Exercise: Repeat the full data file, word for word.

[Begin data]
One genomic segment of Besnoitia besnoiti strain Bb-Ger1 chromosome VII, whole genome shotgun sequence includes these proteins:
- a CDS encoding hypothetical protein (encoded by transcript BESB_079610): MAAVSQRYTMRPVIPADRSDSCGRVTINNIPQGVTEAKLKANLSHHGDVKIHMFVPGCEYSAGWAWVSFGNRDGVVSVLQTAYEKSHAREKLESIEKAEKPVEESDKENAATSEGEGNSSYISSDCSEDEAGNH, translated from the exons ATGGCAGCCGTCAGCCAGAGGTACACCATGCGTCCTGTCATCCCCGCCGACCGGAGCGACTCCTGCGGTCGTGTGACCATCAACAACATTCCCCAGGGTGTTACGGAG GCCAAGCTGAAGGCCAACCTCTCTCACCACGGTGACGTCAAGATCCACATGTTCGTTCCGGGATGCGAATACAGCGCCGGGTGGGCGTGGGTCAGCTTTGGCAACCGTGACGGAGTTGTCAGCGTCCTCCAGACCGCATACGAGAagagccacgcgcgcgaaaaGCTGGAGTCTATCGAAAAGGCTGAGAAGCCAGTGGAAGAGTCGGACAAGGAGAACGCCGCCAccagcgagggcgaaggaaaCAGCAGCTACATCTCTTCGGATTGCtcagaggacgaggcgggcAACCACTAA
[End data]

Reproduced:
One genomic segment of Besnoitia besnoiti strain Bb-Ger1 chromosome VII, whole genome shotgun sequence includes these proteins:
- a CDS encoding hypothetical protein (encoded by transcript BESB_079610): MAAVSQRYTMRPVIPADRSDSCGRVTINNIPQGVTEAKLKANLSHHGDVKIHMFVPGCEYSAGWAWVSFGNRDGVVSVLQTAYEKSHAREKLESIEKAEKPVEESDKENAATSEGEGNSSYISSDCSEDEAGNH, translated from the exons ATGGCAGCCGTCAGCCAGAGGTACACCATGCGTCCTGTCATCCCCGCCGACCGGAGCGACTCCTGCGGTCGTGTGACCATCAACAACATTCCCCAGGGTGTTACGGAG GCCAAGCTGAAGGCCAACCTCTCTCACCACGGTGACGTCAAGATCCACATGTTCGTTCCGGGATGCGAATACAGCGCCGGGTGGGCGTGGGTCAGCTTTGGCAACCGTGACGGAGTTGTCAGCGTCCTCCAGACCGCATACGAGAagagccacgcgcgcgaaaaGCTGGAGTCTATCGAAAAGGCTGAGAAGCCAGTGGAAGAGTCGGACAAGGAGAACGCCGCCAccagcgagggcgaaggaaaCAGCAGCTACATCTCTTCGGATTGCtcagaggacgaggcgggcAACCACTAA